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How is 2017 the Year of Inevitable Correction for the Indian Startup Industry

How is 2017 the Year of Inevitable Correction for the Indian Startup Industry
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You're reading Entrepreneur India, an international franchise of Entrepreneur Media.

India in the recent past has witnessed an explosive growth of startups fueled by large business opportunities and strong VC funding. For some of the late-stage startups, it is time to deliver on the growth and profit promises. Consequences of not delivering are disastrous and in this environment the Snapdeal news should not have come as a surprise to many. The common thread connecting a lot of Indian Startups is year-on- year mounting losses despite them being heavily funded!

Investors have finally begun to take notice. Days of easy money and eye popping valuations are behind us. Seasoned leaders and investors are aware of the economic cycle that has been witnessed many times in their careers; from dot-com bubble to the telecom bubble, housing bubble and oil bubble. These bubbles fed investment frenzy without due diligence and extraordinary valuation. When things get so much out of alignment the severe correction may seem like a collapse. It’s prudent to point out that when the bubble bursts it wipes out companies and entrepreneurs who are not focused on building a sustainable enterprise and help consolidate the industry leaving healthy players with favorable future.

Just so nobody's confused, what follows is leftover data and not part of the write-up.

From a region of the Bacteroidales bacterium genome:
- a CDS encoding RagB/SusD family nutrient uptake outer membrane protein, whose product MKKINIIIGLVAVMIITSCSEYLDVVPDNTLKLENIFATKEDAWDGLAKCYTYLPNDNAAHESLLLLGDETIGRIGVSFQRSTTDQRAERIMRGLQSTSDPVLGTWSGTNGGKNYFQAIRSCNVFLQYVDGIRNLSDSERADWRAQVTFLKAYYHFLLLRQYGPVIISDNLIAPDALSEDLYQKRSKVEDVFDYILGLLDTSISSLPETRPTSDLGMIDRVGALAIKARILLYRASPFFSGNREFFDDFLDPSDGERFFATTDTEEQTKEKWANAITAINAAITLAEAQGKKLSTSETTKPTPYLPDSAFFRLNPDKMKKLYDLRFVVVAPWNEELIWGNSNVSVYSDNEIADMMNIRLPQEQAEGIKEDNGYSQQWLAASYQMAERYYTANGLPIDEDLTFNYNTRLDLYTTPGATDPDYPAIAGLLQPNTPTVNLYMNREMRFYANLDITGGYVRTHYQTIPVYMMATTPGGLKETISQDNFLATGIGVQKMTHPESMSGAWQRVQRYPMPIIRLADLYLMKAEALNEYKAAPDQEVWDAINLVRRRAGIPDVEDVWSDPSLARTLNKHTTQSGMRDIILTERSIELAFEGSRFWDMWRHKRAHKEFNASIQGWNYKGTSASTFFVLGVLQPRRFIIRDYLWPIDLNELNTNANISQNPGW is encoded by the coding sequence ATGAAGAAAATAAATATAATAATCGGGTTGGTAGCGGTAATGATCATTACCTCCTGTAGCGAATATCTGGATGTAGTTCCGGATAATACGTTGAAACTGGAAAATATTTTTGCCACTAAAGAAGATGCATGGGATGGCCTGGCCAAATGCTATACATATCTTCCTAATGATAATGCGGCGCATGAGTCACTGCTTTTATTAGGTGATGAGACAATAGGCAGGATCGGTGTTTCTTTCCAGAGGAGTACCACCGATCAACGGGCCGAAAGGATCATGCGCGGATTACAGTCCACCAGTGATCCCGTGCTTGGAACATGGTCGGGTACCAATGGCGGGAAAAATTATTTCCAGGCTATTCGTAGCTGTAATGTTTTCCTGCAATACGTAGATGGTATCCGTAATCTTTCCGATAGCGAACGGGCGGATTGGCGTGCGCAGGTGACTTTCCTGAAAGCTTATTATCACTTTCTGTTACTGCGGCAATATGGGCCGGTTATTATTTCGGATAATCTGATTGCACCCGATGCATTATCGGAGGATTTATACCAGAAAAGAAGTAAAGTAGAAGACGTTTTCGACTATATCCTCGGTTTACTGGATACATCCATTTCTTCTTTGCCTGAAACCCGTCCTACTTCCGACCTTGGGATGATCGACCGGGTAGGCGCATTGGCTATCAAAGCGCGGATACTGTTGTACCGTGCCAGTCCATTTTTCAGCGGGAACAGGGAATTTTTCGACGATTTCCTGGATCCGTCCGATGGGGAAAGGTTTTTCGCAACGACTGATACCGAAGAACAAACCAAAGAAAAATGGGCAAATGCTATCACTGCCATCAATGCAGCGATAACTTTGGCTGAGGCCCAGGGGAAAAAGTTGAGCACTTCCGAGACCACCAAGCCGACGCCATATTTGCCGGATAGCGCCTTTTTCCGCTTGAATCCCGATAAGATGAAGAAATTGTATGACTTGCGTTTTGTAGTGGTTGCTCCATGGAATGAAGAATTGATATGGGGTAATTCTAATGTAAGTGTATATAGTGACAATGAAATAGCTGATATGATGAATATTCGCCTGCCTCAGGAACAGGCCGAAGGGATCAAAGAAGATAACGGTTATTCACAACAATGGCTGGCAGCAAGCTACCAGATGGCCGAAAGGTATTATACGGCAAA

With each bubble burst, the free flow of investor money dried out. Although a lot of companies folded during those tough times, businesses with the right strategy in place and who were self-sustainable during the initial phase of the launch have not only been sucessful but also gained valuable lessons on using investor money wisely. These companies were diligent and smart about investing and growing which means salaries and marketing budgets were aligned and derived from profits. Growth projections were based on realistic assumptions rather than phantom models designed to raise the “final” round. This is a broad generalization but if you dig deeper you will see many parallels between .com era bubbles burst and current economic state of Indian startups. Moreover, reduced competition and winner takes all characteristic of digital economy propelled the survivors faster than ever before.

It will make everyone better

But not everything is doom and gloom. It’s time to go back to basics. For example, although we started Connect2India in an economic climate when money was flowing freely we focused on creating a sustainable business model. We were Infact approached by a tier 1 VC just a couple of months after launching our platform but, had to keep them on hold as we were keen to prove our business model and profitability before seeking external funding. Our laser sharp focus is to enable Indian MSMEs to go global by making them globally visible, globally aware and globally competitive. We understood the value that would be generated if we helped create viable business opportunities for MSMEs. This is a key factor that helped us make profits. The customer success is paramount for us and it’s the paying happy customers that allow us to invest smartly in growth and technology where it makes sense. Today our customers come from the bustling metros to small towns. Our success is derived from our customer’s success and that’s our marketing engine.